New York City’s tough campaign finance laws are supposed to make it hard to trade money for political favors. What’s more, they are enforced by an energetic and independent Campaign Finance Board, which oversees a carefully constructed system that combines generous public matching funds with limits on contributions to political candidates, limits that are especially strict for lobbyists and others doing business with the city.

The City Charter also has tough language aimed at stopping self-dealing by city officials. In contrast, the state has laughably weak campaign finance laws, ethics rules and enforcement.

Unfortunately, the new scandals embroiling the mayor suggest it may be possible for an elected official to legally get around the city’s anti-corruption systems and essentially take money in exchange for political favors.

That’s a loud signal that New York’s campaign finance and ethics rules, as strong as they are, must be made stronger.

It is sad that the mayor’s main defense is that his fund-raising shenanigans are legal. De Blasio, who is an idealist with big ideas, can do much better than that. As city councilman and public advocate, de Blasio supported increased transparency and government reform. He knows “legal” does not mean “right.” He knows that the ends do not justify the means, and that at the end of the day, it is the poorest, least powerful and most vulnerable who ultimately lose when dollars are traded for political favors.

These scandals are a defining moment for de Blasio. He needs to dig deep and find the motivation to champion signature reforms — or be seen as just another, transactional, money-driven politician, the kind of creature he says he abhors.

First, the mayor, his team and other city elected officials have to be banned from soliciting funds for any nonprofit — which the city’s conflicts of interest rules currently allow city officials to do. There doesn’t have to be a formal rule; de Blasio could voluntarily impose the restriction.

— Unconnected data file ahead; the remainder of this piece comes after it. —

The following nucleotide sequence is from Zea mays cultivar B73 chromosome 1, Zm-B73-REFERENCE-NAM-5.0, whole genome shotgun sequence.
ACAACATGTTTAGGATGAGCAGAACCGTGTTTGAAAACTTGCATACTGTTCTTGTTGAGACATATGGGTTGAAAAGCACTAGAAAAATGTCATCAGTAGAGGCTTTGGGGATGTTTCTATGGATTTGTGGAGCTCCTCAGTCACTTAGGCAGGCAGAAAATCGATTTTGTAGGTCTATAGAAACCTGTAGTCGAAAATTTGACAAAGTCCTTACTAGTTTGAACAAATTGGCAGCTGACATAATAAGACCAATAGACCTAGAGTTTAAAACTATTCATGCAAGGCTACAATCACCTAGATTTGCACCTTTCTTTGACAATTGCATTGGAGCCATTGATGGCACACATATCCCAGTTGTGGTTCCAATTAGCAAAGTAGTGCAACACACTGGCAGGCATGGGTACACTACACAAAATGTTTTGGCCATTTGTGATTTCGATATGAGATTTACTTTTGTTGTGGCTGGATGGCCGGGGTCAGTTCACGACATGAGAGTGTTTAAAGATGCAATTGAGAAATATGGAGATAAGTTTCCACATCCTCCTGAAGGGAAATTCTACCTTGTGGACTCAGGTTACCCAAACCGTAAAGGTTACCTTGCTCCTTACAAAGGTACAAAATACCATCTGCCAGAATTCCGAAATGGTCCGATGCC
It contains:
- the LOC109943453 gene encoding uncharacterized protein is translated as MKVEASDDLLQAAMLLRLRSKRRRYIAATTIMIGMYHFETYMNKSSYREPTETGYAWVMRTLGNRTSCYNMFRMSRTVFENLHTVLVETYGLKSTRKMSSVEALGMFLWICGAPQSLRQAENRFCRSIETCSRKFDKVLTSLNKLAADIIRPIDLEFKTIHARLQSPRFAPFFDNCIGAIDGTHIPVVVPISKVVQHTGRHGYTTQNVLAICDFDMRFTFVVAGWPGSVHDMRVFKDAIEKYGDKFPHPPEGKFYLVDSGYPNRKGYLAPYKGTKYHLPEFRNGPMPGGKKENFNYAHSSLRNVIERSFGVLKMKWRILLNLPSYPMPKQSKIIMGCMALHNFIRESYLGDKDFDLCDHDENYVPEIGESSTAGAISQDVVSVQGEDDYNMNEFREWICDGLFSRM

This will be unpleasant, because such a ban would have to bar raising funds for nonprofits that support city government, like the Mayor’s Fund to Advance New York City, as well as nonprofits that support city agencies. But until this nonprofit backdoor is closed, city officials, especially the mayor, will have a huge incentive to use nonprofits to get around the limits that keep elected officials from soliciting huge contributions.

Second, lobbying rules have to be strengthened and lobbying enforcement transferred from the city clerk to the Campaign Finance Board. It simply does not work to have lobbying rules enforced by the city clerk, who is a political appointee of the City Council.

A strong lobbying enforcer could step in to preempt problematic conflicts — such as firms working for both the mayor and for clients who want favors from him.

Third, while legally the city cannot stop lobbyists from funneling other donors’ contributions directly to campaigns, an act known as bundling, the Council and mayor can send an immediate signal that such corrosive behavior is unwanted by passing a package of pending bills that, among other things, eliminates public matching funds for bundled donations from anyone doing business with the city.

De Blasio has set out to do big things. His challenge now is to lead big reforms or risk the city degenerating into an Albany-like culture of pay to play and conflict of interest.

Open government groups call on the Senate to pass FOIA reforms during Sunshine Week

Budget Enacting Legislation

Strangely, neither the NY State Senate nor the Assembly have published a list of the legislation enacting the budget. Here is some of the enacting legislation. Please Tweet at @Reinventalbany if you have more links.

Capital Projects (S.6404D, A.9004D)

Education, Labor and Family Assistance (ELFA) (S.6406C, A.9006C)

State Operations (S.6400D, A.9000D)

Transportation, Economic Development and Environmental Conservation (TED) (S.6408C, A.9008C)

Public Protection and General Government (PPGG) (S.6405C, A.9005C)

Legislature and Judiciary Budget Bill (S.6401A, A.9001A)

Debt Budget Bill (Governor’s)

Aid to Localities (S.6403D, A.9003D)

Health and Mental Hygiene (S.6407C, A.9007C)

Revenue (S.6409C, A.9009C)